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European Parliament debates FP7

The European Parliament expressed broad support for the EU's proposed Seventh Framework Programme for Research and Development (FP7) at its plenary meeting in Strasbourg on 13 June. Speaking at the start of the debate, Science and Research Commissioner Janez Potocnik said tha...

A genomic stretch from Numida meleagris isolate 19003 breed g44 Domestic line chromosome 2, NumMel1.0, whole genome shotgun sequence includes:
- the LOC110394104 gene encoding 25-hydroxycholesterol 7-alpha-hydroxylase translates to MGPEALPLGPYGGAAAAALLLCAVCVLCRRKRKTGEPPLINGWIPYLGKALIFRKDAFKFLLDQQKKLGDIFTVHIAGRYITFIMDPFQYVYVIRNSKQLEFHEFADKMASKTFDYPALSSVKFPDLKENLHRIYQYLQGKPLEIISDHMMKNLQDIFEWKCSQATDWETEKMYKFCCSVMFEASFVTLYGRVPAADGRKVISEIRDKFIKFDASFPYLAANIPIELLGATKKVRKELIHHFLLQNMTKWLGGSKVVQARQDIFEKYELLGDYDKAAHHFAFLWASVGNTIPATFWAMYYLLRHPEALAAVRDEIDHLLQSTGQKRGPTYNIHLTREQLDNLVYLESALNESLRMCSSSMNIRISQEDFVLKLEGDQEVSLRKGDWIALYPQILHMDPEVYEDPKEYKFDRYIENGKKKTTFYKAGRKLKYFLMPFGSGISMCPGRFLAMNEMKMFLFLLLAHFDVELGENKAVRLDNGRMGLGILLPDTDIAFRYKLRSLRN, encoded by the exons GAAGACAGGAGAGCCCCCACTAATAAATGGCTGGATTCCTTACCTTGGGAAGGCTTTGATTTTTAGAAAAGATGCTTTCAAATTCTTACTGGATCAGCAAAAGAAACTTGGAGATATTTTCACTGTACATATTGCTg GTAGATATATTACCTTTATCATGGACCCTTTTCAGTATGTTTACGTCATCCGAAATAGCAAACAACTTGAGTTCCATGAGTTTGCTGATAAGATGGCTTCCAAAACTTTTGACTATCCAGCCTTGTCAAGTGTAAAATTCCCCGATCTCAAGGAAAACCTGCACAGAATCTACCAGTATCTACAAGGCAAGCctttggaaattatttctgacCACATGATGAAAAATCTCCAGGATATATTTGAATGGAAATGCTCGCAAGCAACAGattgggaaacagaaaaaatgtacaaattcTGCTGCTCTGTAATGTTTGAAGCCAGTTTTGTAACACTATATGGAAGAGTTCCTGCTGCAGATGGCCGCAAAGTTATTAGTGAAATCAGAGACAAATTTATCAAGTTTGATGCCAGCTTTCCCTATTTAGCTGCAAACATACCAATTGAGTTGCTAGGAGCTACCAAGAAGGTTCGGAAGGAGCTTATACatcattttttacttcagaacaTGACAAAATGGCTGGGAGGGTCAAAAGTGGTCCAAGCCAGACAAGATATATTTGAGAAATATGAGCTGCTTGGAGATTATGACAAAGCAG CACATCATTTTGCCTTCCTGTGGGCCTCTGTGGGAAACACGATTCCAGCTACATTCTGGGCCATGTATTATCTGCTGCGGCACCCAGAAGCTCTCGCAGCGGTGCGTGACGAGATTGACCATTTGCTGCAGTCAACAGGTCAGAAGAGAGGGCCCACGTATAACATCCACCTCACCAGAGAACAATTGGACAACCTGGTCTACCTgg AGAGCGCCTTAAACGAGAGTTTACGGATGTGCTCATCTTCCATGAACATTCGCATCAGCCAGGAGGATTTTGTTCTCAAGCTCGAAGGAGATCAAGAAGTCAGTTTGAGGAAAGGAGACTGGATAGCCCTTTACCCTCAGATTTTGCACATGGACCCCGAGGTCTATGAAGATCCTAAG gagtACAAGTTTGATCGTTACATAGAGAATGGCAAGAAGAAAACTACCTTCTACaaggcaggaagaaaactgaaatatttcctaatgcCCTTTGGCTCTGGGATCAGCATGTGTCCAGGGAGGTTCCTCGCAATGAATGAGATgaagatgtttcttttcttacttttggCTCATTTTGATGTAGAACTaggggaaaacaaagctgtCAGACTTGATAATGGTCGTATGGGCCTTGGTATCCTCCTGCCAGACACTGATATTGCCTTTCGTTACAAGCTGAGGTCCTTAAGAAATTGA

The European Parliament expressed broad support for the EU's proposed Seventh Framework Programme for Research and Development (FP7) at its plenary meeting in Strasbourg on 13 June. Speaking at the start of the debate, Science and Research Commissioner Janez Potocnik said that two-thirds of the amendments to the Commission's proposal put forward by MEPs could easily be accepted by the Commission. Of the remaining third, he said many were too detailed or fell outside of the remit of the research and technology dossier. On the European Research Council, Mr Potocnik stated that to have a review in 2008, after just one year of operation, would not be very meaningful. He suggested that a full review should instead be carried out so that the future structure of the ERC could be decided before 2010. Unsurprisingly, stem cell research was a hotly debated topic. Commissioner Potocnik said that while he had 'profound respect' for every personal opinion, the Commission's ideas were in line with those of the Parliament's Industry, Research and Energy (ITRE) Committee. At the end of May, the ITRE Committee had said that while embryos should not be produced solely for stem cell research, FP7 money could be used to fund stem cell research in countries where the legal system permitted it, and in the framework of strict licensing conditions. Polish MEP Jerzy Buzek, the rapporteur for the FP7 proposal, said that he had tried to reach a compromise that would get majority support. However, there remains a large group of MEPs who are strongly opposed to stem cell research. Energy research was also high on the agenda, with a number of groups saying that more money should be given to sustainable energy resources. Earlier this week, the European Renewable Energy Centres Agency (EUREC) wrote to MEPs asking them to support amendments to the FP7 text which would see two thirds of the budget for non-nuclear energy research go towards renewable energy and energy efficiency. One of the amendments cited by EUREC was put forward by Philippe Busquin, the former EU Research Commissioner. EUREC, the European Renewable Energy Centres Agency is also concerned that unlike FP6, FP7 includes a budget line for 'clean coal' research. Clean coal research already benefits from the remnants of the Research Fund for Coal and Steel, which was set up under the now expired European Coal and Steel Community (ECSC) treaty. EUREC believes that coal research should be funded by the interest (which is worth EUR 16 million) on the EUR 1.6 billion in assets left behind by the ECSC. FP7 should focus instead on research which will contribute to a sustainable, secure European energy sector. The representatives of the Parliament's political groups outlined their main views on the framework programme. The EPP-ED (European People's Party and European Democrats) Group stressed the importance of disease prevention and improving employment and jobs, while the Party of European Socialists underlined the importance of the ERC, and expressed regret that the budget for linking science and society had been cut by the Council. The Alliance of Liberals and Democrats for Europe (ALDE) also emphasised the importance of linking science and society, including educating the public on analysing and managing risk. They added that if Europe wanted to compete on the world stage, it was essential to create scientific links to industry and small and medium sized enterprises (SMEs). The Green Party commented that industrial research had been given too large a priority, and stressed the importance of renewable energy research which, in its view, had not received enough support. There was widespread agreement across the parties that the budget for the research programme was lower than it should be. The Commission had originally proposed a budget of around EUR 72 billion, but this had been cut to EUR 54.5 billion when the overall EU budget was amended. Speaking at the end of the debate, Mr Buzek described the reduced budget as a 'missed opportunity'. The MEPs will vote on the proposal on Thursday 15 June.

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